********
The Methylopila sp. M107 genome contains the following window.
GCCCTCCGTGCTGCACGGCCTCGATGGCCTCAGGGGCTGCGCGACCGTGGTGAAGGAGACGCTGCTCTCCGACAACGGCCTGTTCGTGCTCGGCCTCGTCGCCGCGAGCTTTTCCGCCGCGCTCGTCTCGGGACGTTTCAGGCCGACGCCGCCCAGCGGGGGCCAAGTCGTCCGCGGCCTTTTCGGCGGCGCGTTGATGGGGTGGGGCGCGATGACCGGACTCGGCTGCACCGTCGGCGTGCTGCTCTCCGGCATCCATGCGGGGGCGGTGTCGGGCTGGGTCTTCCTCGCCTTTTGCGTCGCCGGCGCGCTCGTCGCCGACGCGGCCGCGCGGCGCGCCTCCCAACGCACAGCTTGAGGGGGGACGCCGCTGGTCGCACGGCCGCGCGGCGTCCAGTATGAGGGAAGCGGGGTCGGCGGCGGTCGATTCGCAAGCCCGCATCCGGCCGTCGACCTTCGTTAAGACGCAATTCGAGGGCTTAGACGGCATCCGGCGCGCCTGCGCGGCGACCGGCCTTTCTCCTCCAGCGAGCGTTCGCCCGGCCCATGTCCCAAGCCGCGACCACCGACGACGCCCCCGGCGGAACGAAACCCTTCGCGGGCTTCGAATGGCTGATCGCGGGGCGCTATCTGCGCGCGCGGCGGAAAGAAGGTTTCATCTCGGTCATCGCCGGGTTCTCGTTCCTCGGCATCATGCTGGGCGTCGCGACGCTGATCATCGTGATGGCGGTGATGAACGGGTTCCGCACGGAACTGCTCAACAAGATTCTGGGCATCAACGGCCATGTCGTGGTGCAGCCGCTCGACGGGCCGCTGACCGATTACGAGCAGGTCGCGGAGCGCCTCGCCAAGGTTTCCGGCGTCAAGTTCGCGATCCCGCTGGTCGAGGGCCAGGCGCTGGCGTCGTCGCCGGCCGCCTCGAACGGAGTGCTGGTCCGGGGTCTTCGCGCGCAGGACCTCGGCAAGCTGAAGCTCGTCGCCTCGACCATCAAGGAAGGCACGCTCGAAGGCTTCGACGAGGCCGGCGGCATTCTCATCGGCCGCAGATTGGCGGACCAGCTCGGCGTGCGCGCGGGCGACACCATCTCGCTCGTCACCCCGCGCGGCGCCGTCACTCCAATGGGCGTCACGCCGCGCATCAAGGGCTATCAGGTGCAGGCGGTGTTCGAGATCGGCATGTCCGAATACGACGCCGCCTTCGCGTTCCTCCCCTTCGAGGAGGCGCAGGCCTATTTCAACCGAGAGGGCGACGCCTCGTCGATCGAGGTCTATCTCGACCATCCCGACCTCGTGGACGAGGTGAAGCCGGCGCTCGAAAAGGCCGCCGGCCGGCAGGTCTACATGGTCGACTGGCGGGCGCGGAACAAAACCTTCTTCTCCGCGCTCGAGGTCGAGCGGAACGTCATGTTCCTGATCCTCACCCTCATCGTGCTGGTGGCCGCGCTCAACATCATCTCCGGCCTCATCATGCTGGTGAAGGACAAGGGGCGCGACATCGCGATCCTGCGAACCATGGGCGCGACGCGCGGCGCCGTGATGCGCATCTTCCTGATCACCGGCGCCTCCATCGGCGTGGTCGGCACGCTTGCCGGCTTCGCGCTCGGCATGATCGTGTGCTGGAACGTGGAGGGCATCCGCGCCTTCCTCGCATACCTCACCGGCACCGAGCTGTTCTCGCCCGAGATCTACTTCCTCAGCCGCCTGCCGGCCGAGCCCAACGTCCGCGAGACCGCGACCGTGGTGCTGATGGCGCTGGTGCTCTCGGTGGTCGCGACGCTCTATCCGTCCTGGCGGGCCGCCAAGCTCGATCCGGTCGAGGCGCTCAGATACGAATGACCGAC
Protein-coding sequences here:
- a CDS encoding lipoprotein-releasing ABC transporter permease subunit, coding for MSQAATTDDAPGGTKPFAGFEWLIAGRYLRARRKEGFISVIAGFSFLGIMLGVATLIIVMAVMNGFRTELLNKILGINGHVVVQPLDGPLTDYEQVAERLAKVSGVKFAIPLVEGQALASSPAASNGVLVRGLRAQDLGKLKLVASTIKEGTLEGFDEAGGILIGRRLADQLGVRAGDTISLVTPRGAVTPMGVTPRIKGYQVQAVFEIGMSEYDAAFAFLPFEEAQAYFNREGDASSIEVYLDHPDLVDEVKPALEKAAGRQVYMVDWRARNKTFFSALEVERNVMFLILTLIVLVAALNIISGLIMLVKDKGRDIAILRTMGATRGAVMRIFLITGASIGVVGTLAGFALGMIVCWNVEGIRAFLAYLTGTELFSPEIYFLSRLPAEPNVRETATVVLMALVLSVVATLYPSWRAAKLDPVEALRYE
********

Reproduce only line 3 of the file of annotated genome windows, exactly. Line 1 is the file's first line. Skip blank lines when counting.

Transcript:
Protein-coding sequences here: